I understand the logic. I am not too happy about it, but there is no
perfect solution, as you pointed out.
I like the Shapado site. I am not sure we can vote up answers, which I
think is a killer feature. If that is there, it would have my blessing for
an official Q&A. I guess we can worry about migrating a little bit later,
once the thing proves to be viable.
How does that sound to everyone?
"Perseverance must finish its work so that you may be mature and complete,
not lacking anything." -James 1:4
On Tue, Nov 1, 2011 at 12:45 AM, Marc Paré <firstname.lastname@example.org> wrote:
Le 2011-10-31 15:49, Florian Effenberger a écrit :
thanks everyone for your feedback and your kind offers to help, that's
really much appreciated!
As for which type to use, I must say that a "normal" forum is the only
way, IMHO. We've been experimenting with Nabble, and the result has been
rather mixed. People prefer a forum they know, nothing else. At least
based on my experience.
There are several forums running. What I would like to have is one
"official" LibO forum, either done by us or someone else, that is open
for all languages, and run by a group that does not have members who
openly show hostility towards TDF. I am not saying that everyone does
so, but at least I have heard from some forums, where definitely FUD was
spread, and this leaves me with bad feelings.
What I took from this thread is, that there are two options: One
de.openoffice.org, and the other one the LibreOffice forum.
Anyone already got in touch with those folks? IIRC, there had been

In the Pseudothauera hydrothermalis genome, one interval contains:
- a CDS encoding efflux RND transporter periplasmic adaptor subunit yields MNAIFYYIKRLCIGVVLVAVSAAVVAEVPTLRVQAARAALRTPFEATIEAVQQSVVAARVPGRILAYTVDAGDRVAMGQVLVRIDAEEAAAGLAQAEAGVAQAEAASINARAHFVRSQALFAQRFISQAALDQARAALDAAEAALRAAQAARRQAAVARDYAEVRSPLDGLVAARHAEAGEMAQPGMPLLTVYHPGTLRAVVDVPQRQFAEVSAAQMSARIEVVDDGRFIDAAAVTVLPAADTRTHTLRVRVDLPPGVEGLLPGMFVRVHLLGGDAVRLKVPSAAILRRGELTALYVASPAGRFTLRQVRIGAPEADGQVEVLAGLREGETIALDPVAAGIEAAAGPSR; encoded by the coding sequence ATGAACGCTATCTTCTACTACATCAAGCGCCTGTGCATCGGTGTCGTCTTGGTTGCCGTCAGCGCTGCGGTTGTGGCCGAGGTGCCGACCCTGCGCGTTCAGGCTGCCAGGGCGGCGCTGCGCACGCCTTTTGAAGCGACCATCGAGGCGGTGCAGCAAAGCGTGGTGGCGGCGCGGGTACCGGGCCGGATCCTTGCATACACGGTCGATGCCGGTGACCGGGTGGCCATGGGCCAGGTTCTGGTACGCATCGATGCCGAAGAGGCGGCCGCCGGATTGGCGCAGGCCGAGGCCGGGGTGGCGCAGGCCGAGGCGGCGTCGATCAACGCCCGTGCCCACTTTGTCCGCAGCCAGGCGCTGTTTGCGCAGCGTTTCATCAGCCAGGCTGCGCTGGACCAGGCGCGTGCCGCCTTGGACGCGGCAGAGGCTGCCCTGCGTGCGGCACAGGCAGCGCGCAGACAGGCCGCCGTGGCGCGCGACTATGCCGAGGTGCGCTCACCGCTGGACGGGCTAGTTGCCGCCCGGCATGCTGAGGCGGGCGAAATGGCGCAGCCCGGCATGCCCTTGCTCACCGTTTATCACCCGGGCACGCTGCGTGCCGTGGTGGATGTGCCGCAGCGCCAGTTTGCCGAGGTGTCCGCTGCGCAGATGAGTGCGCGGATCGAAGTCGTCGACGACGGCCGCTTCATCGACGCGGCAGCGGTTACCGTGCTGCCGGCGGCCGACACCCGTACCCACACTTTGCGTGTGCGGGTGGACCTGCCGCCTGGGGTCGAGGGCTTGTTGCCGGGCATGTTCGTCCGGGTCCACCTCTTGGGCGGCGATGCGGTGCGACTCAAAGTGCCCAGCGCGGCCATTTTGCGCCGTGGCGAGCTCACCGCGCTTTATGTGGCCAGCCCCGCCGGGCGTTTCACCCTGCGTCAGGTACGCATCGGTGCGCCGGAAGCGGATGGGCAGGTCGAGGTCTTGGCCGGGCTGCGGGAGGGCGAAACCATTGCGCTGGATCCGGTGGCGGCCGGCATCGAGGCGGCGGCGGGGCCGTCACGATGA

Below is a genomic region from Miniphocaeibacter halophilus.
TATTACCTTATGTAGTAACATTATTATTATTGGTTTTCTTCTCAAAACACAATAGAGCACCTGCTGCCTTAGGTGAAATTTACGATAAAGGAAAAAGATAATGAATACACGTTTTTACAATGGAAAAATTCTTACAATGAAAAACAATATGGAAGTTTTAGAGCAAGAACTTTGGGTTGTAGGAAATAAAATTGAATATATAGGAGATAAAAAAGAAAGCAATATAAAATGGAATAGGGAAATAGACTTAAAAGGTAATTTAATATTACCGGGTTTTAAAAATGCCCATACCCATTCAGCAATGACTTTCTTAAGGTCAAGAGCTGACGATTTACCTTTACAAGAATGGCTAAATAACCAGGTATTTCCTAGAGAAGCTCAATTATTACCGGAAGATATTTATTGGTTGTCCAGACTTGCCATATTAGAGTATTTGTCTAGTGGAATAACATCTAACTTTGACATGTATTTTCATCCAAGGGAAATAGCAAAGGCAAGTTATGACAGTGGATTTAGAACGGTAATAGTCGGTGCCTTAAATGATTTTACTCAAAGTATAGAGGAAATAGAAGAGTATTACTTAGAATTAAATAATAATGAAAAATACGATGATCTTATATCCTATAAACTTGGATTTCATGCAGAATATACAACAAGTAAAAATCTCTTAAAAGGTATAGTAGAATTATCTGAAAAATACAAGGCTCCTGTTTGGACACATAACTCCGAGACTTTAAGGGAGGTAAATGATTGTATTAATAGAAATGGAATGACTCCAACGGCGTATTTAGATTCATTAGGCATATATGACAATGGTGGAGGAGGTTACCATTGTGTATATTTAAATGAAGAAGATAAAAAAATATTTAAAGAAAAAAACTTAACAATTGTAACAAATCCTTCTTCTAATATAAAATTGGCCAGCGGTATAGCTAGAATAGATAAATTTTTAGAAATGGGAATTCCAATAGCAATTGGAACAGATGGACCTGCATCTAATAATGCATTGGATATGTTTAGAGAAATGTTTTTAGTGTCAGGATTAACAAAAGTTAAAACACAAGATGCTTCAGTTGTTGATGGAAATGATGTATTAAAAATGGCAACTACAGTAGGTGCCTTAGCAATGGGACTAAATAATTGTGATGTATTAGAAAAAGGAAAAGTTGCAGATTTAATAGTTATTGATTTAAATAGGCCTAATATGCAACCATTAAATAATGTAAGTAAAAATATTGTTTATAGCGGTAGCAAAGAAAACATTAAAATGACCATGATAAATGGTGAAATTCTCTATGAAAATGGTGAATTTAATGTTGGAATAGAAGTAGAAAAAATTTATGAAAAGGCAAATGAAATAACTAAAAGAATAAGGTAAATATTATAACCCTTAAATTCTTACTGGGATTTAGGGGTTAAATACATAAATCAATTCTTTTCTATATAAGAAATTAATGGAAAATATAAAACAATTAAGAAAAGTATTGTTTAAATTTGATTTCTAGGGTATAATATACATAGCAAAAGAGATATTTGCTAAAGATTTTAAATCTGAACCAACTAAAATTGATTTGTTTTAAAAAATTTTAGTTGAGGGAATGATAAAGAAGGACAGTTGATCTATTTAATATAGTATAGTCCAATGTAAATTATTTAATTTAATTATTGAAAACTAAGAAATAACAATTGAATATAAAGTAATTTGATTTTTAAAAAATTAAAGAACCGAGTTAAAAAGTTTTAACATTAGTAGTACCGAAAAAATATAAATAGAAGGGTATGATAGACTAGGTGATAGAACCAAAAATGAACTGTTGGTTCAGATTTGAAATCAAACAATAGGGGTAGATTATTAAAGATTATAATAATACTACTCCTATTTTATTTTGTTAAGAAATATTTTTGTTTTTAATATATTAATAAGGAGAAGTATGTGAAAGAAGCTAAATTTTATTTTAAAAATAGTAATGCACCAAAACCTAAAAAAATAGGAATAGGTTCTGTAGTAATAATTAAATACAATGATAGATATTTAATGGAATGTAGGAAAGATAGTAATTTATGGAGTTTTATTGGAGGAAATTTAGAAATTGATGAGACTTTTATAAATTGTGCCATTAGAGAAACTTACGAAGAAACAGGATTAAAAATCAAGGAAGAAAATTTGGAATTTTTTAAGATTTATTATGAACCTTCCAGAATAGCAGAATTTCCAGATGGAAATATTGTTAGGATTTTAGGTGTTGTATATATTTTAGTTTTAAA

discussions, with some groups, and that didn't work out - but I must
confess I don't know which ones.
Honestly, my preference would be to have our own forum and see if it
works. If not, we tried it, and we don't lose that much.
I really don't think this is a case where anyone can win with any of these
decisions. If de.openoffice.org is "awarded" the care of the LibreOffice
maintenance of the forums, there will be those who will complain about it
as not being a real native LibreOffice forums. If the TDF raises its own
forums, then there will those who will complain that communities have been
broken and all of the past discussions have been lost. The LibreOffice fork
of OpenOffice has created a shift in community use/support and that is just
the reality of the situation. The code base differences between LibreOffice
and AOO will only get wider over time and LibreOffice may find itself at
this same situation later on.
Therefore, as there would be no clear way to win, it would seem to make
the most sense for the TDF/LibreOffice to create its own forums
infrastructure, offer and invite participation of "already established"
interested forums related to LibreOffice. The TDF/LibreOffice forums could
also offer to help facilitate the migration of any historical data to its
own servers of any group wishing to join the new LibreOffice forums project.
It is still early in the game for LibreOffice and it is the right time to
move on to its own forums services. This will in effect offer our users a
complete office suite service under the same banner that is TDF/LibreOffice.
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